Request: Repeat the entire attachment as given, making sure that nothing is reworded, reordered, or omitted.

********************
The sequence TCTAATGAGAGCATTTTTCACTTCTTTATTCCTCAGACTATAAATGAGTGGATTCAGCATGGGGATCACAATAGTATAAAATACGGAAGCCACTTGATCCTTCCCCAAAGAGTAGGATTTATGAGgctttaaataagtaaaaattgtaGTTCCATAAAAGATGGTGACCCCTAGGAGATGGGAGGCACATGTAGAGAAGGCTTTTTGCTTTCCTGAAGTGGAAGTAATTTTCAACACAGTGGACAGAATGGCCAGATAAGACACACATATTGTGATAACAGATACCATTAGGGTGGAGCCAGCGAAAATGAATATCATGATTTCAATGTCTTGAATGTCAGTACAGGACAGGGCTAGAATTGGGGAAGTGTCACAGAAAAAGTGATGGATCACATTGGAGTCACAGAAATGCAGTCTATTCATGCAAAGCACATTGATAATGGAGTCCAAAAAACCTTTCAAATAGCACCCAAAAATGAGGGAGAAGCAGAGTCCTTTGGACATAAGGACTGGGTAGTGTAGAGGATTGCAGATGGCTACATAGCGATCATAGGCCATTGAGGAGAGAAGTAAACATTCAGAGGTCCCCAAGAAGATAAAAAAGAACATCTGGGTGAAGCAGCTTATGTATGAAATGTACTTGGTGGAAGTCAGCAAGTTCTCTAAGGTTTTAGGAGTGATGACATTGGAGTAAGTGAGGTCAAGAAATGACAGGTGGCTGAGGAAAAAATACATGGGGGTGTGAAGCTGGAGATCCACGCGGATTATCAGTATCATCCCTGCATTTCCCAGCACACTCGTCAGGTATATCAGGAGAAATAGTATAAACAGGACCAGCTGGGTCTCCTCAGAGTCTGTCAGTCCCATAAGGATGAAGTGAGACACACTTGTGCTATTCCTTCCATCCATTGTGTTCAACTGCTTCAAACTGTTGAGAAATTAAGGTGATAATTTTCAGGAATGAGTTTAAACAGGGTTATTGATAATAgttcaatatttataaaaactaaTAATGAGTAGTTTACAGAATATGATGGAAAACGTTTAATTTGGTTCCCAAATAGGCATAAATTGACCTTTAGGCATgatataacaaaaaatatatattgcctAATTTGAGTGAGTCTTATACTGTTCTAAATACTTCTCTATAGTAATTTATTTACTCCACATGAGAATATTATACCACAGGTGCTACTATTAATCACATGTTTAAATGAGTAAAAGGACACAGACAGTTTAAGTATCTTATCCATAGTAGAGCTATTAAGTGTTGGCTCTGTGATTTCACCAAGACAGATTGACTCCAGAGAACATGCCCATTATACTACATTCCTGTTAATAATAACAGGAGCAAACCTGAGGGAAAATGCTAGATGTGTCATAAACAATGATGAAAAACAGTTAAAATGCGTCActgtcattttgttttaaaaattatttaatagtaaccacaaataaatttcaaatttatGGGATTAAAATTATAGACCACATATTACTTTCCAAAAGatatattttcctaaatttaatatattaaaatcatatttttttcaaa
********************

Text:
The sequence TCTAATGAGAGCATTTTTCACTTCTTTATTCCTCAGACTATAAATGAGTGGATTCAGCATGGGGATCACAATAGTATAAAATACGGAAGCCACTTGATCCTTCCCCAAAGAGTAGGATTTATGAGgctttaaataagtaaaaattgtaGTTCCATAAAAGATGGTGACCCCTAGGAGATGGGAGGCACATGTAGAGAAGGCTTTTTGCTTTCCTGAAGTGGAAGTAATTTTCAACACAGTGGACAGAATGGCCAGATAAGACACACATATTGTGATAACAGATACCATTAGGGTGGAGCCAGCGAAAATGAATATCATGATTTCAATGTCTTGAATGTCAGTACAGGACAGGGCTAGAATTGGGGAAGTGTCACAGAAAAAGTGATGGATCACATTGGAGTCACAGAAATGCAGTCTATTCATGCAAAGCACATTGATAATGGAGTCCAAAAAACCTTTCAAATAGCACCCAAAAATGAGGGAGAAGCAGAGTCCTTTGGACATAAGGACTGGGTAGTGTAGAGGATTGCAGATGGCTACATAGCGATCATAGGCCATTGAGGAGAGAAGTAAACATTCAGAGGTCCCCAAGAAGATAAAAAAGAACATCTGGGTGAAGCAGCTTATGTATGAAATGTACTTGGTGGAAGTCAGCAAGTTCTCTAAGGTTTTAGGAGTGATGACATTGGAGTAAGTGAGGTCAAGAAATGACAGGTGGCTGAGGAAAAAATACATGGGGGTGTGAAGCTGGAGATCCACGCGGATTATCAGTATCATCCCTGCATTTCCCAGCACACTCGTCAGGTATATCAGGAGAAATAGTATAAACAGGACCAGCTGGGTCTCCTCAGAGTCTGTCAGTCCCATAAGGATGAAGTGAGACACACTTGTGCTATTCCTTCCATCCATTGTGTTCAACTGCTTCAAACTGTTGAGAAATTAAGGTGATAATTTTCAGGAATGAGTTTAAACAGGGTTATTGATAATAgttcaatatttataaaaactaaTAATGAGTAGTTTACAGAATATGATGGAAAACGTTTAATTTGGTTCCCAAATAGGCATAAATTGACCTTTAGGCATgatataacaaaaaatatatattgcctAATTTGAGTGAGTCTTATACTGTTCTAAATACTTCTCTATAGTAATTTATTTACTCCACATGAGAATATTATACCACAGGTGCTACTATTAATCACATGTTTAAATGAGTAAAAGGACACAGACAGTTTAAGTATCTTATCCATAGTAGAGCTATTAAGTGTTGGCTCTGTGATTTCACCAAGACAGATTGACTCCAGAGAACATGCCCATTATACTACATTCCTGTTAATAATAACAGGAGCAAACCTGAGGGAAAATGCTAGATGTGTCATAAACAATGATGAAAAACAGTTAAAATGCGTCActgtcattttgttttaaaaattatttaatagtaaccacaaataaatttcaaatttatGGGATTAAAATTATAGACCACATATTACTTTCCAAAAGatatattttcctaaatttaatatattaaaatcatatttttttcaaa